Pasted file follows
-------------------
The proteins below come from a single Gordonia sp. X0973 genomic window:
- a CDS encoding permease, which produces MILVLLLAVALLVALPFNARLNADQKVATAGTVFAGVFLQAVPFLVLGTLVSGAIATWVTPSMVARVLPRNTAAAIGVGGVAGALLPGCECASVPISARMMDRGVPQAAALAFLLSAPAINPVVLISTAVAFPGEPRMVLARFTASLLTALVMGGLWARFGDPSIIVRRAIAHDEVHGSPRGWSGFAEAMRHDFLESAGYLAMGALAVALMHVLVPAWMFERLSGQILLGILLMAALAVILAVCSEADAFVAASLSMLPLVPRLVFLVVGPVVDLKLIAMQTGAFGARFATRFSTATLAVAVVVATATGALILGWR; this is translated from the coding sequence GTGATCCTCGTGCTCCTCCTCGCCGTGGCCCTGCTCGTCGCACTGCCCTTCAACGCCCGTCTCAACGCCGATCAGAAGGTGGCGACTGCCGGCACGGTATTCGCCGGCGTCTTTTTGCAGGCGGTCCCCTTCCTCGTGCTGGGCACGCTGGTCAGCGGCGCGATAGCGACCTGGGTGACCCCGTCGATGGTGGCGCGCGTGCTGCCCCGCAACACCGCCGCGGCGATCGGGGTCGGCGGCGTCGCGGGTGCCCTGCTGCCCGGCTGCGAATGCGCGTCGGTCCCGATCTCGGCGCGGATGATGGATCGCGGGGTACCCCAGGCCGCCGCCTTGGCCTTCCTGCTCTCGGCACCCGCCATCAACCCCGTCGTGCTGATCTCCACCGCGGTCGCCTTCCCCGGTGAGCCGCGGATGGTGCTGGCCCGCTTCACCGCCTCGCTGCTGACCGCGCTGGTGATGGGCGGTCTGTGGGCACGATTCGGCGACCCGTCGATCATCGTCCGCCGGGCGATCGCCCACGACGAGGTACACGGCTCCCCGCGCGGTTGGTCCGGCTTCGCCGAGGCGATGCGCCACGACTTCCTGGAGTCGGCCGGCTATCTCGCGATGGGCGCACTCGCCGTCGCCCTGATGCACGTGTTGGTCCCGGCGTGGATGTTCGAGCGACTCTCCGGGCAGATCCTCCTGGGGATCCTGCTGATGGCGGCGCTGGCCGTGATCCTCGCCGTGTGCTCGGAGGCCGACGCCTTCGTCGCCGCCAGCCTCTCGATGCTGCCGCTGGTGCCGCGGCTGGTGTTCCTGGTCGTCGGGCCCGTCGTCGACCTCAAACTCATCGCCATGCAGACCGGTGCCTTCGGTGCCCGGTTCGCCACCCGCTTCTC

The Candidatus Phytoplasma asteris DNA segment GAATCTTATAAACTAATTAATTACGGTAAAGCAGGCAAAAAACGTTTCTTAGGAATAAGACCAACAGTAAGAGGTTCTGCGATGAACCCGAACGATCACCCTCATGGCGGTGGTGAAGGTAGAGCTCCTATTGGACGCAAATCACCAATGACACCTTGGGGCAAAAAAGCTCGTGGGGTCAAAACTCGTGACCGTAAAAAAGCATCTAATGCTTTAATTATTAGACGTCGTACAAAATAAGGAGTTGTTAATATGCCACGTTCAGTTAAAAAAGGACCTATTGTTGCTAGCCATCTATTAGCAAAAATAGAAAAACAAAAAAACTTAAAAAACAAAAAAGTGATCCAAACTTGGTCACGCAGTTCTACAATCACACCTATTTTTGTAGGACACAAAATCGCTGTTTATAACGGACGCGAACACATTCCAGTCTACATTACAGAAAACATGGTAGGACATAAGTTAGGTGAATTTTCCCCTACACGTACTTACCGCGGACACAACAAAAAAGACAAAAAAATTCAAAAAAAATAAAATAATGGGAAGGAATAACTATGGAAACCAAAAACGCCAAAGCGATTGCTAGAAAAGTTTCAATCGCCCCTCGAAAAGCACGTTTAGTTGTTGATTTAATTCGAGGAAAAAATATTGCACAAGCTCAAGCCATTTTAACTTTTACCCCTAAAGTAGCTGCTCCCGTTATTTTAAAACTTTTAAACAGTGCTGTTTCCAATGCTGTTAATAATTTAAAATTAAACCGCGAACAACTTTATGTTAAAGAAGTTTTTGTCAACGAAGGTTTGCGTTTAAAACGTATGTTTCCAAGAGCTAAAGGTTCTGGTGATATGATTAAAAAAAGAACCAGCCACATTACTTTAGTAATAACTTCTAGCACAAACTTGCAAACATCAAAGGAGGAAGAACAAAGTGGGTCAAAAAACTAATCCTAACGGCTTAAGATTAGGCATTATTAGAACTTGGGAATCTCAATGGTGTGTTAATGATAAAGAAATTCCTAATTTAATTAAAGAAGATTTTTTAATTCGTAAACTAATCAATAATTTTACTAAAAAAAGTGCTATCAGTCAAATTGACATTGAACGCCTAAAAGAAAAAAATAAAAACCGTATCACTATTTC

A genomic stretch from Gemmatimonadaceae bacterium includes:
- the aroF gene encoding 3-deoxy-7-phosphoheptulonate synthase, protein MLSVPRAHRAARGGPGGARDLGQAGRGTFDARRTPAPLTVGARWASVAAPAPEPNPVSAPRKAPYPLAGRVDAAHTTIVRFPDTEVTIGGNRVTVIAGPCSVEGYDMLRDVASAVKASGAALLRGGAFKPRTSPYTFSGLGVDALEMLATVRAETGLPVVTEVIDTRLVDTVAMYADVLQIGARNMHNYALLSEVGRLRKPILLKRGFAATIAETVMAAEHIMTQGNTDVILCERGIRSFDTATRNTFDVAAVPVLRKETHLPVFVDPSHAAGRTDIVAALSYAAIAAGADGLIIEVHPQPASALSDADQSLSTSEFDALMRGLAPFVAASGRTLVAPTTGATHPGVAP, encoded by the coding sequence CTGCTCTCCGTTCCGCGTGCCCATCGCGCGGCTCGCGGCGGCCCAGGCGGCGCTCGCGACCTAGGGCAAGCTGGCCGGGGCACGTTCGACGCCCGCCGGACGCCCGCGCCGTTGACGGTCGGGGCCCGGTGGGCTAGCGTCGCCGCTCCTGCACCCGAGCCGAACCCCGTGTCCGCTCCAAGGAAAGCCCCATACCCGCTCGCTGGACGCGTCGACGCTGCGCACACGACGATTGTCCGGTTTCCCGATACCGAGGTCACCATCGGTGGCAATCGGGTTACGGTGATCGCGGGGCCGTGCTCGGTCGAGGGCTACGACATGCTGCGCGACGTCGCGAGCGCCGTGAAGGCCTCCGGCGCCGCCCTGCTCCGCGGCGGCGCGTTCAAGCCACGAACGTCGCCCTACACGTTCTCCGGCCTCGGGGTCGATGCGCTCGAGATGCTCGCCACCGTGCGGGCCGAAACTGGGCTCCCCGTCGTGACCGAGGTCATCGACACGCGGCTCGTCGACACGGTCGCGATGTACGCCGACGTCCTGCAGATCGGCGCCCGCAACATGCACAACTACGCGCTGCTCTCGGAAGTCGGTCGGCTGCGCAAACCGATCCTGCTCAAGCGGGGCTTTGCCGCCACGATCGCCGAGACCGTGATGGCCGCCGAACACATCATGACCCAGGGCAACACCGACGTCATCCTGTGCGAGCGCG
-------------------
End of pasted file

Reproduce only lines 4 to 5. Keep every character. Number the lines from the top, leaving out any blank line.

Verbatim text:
A genomic stretch from Gemmatimonadaceae bacterium includes:
- the aroF gene encoding 3-deoxy-7-phosphoheptulonate synthase, protein MLSVPRAHRAARGGPGGARDLGQAGRGTFDARRTPAPLTVGARWASVAAPAPEPNPVSAPRKAPYPLAGRVDAAHTTIVRFPDTEVTIGGNRVTVIAGPCSVEGYDMLRDVASAVKASGAALLRGGAFKPRTSPYTFSGLGVDALEMLATVRAETGLPVVTEVIDTRLVDTVAMYADVLQIGARNMHNYALLSEVGRLRKPILLKRGFAATIAETVMAAEHIMTQGNTDVILCERGIRSFDTATRNTFDVAAVPVLRKETHLPVFVDPSHAAGRTDIVAALSYAAIAAGADGLIIEVHPQPASALSDADQSLSTSEFDALMRGLAPFVAASGRTLVAPTTGATHPGVAP, encoded by the coding sequence CTGCTCTCCGTTCCGCGTGCCCATCGCGCGGCTCGCGGCGGCCCAGGCGGCGCTCGCGACCTAGGGCAAGCTGGCCGGGGCACGTTCGACGCCCGCCGGACGCCCGCGCCGTTGACGGTCGGGGCCCGGTGGGCTAGCGTCGCCGCTCCTGCACCCGAGCCGAACCCCGTGTCCGCTCCAAGGAAAGCCCCATACCCGCTCGCTGGACGCGTCGACGCTGCGCACACGACGATTGTCCGGTTTCCCGATACCGAGGTCACCATCGGTGGCAATCGGGTTACGGTGATCGCGGGGCCGTGCTCGGTCGAGGGCTACGACATGCTGCGCGACGTCGCGAGCGCCGTGAAGGCCTCCGGCGCCGCCCTGCTCCGCGGCGGCGCGTTCAAGCCACGAACGTCGCCCTACACGTTCTCCGGCCTCGGGGTCGATGCGCTCGAGATGCTCGCCACCGTGCGGGCCGAAACTGGGCTCCCCGTCGTGACCGAGGTCATCGACACGCGGCTCGTCGACACGGTCGCGATGTACGCCGACGTCCTGCAGATCGGCGCCCGCAACATGCACAACTACGCGCTGCTCTCGGAAGTCGGTCGGCTGCGCAAACCGATCCTGCTCAAGCGGGGCTTTGCCGCCACGATCGCCGAGACCGTGATGGCCGCCGAACACATCATGACCCAGGGCAACACCGACGTCATCCTGTGCGAGCGCG